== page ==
Growing disquiet on state of economy

By R.C. Rajamani. Dated: 1/7/2016 2:11:50 PM

The government has gone into Budget mode and begun seriously preparing for the year's most crucial financial exercise amid disquieting developments on the state of the economy. As a major security step, the government has made the offices of the finance ministry in North Block off limits for media persons. Electronic sweeping devices have been installed and private e-mail facilities to most computers in the ministry are blocked.
Finance Minister Arun Jaitley, unfazed by corruption charges thrown at him by Delhi chief minister Arvind Kejriwal, has already begun burning midnight oil, examining the scope and reach of possible tax proposals and other salient features of the budget. It is his second budget, third if the interim budget of 2014 is counted
Jaitely is likely to focus on steps to accelerate economic growth that seems to have stagnated around 7 to 7.5 per cent ranged on account of global factors like slowdown. His Budget team comprises Minister of State for Finance Jayant Sinha, Chief Economic Advisor Arvind Subramanian and NITI Aayog vice chairman Arvind Panagariya.
Hardly did the budget preparations begin than came some disturbing news for the nation's economy. The country's manufacturing sector took a turn for the worse at the year-end.
Severe rainfall and flooding caused widespread destruction in late November and early December, constrained manufacturing output to its lowest since the global financial crisis.The output sub-index fell to 46.8 from 50.4, its lowest since early 2009.In this dismal backdrop, the new week naturally began (January 04) on a markedly bearish note. The depressing domestic scene, the Chinese market crash and tensions in the Middle East, together plunged Indian equity markets Monday last m Jaunary 04, to their steepest fall in the last four months. Sensex, a barometer index of the Indian equity markets closed the day's trade deep in the red receding by 538 points or 2.05 per cent.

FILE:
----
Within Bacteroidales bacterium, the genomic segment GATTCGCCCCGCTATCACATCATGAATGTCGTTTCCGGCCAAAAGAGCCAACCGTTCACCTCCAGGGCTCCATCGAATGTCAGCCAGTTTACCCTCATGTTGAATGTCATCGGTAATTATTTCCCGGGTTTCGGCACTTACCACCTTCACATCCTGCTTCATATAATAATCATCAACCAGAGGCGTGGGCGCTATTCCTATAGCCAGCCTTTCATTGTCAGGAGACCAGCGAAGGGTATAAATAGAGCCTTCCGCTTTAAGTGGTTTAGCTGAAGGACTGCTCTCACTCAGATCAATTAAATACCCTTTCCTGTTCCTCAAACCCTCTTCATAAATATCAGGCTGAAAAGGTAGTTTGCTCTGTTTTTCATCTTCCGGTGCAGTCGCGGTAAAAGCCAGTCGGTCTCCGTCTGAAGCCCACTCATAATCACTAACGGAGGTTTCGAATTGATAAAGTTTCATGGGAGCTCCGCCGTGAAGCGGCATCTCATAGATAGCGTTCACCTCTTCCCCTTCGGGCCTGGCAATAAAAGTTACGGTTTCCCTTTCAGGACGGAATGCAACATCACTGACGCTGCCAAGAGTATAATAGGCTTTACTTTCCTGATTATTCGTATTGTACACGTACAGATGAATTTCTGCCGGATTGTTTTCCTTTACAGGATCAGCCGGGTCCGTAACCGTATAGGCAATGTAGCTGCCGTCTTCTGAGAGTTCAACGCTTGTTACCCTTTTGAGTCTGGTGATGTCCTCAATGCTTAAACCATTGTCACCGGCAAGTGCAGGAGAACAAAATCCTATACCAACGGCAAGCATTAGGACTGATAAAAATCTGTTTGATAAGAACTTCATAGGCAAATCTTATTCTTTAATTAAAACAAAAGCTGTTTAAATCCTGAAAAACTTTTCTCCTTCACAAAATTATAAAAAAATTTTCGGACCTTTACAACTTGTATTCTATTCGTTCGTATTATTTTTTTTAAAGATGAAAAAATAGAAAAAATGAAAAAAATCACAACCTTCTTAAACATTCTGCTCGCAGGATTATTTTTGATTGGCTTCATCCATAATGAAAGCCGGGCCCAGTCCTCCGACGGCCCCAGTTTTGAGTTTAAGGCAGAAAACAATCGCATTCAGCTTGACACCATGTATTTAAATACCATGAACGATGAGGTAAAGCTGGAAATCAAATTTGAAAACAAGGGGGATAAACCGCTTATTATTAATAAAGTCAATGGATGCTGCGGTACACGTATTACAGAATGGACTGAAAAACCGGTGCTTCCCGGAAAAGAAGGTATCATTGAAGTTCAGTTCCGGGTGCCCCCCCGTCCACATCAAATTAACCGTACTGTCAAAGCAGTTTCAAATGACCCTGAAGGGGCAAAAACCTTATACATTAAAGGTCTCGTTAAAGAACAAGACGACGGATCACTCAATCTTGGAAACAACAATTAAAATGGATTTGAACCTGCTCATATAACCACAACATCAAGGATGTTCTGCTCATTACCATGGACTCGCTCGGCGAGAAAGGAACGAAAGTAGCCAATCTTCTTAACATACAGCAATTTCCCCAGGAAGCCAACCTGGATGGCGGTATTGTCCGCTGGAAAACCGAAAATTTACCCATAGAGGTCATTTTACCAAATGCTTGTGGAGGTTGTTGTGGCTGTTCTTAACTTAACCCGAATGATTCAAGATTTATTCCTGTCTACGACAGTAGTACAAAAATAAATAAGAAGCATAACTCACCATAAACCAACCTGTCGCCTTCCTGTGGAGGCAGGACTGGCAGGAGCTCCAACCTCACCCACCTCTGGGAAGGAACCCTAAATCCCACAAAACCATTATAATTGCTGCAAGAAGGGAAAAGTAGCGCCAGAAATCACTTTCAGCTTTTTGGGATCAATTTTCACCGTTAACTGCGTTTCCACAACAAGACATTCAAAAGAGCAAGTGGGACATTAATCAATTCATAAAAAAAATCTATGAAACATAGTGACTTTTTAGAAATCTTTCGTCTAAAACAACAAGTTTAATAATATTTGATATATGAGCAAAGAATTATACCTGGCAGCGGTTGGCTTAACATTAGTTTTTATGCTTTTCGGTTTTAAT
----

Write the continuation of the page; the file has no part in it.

Asian bellwethers declined on the back of the Chinese markets' crash which was triggered by a lower-than-expected purchasing managers' index (PMI) data. Apart from equities, the rupee was battered in Monday's trade. It weakened by 48 paise to closed at 66.62 to a US dollar from its previous close of 66.14 to a greenback.
Weak growth will only make the clamour for further easing of Reserve Bank of India policy louder.
Inflation remained within the RBI's January target range of 2-6 per cent, enabling the apex bank to cut125 basis points. After four move sin 2015, the benchmark rate currently sits at 6.75 percent.
An industry survey showed output prices continued to rise, driven by higher input costs. It noted the decline in manufacturing sector production was largely owing to a contraction in incoming new work for first time since October 2013. Around 18 per cent of survey panelists reported lower levels of new orders, which they commonly linked to heavy rains weighing on domestic demand. The continued depreciation of the rupee against the US dollar pushed inflation higher, with PMI price indicators pointing to stronger increases in both input prices and output charges.
Given a sharp deterioration in manufacturing output in China as well, the global headwinds can make things even worse for the Indian markets, which will add to the pressures on RBI to keep rates low when it holds its next monetary policy review in February. Significantly, three out of four rate cuts in 2015 were effected outside the planned reviews.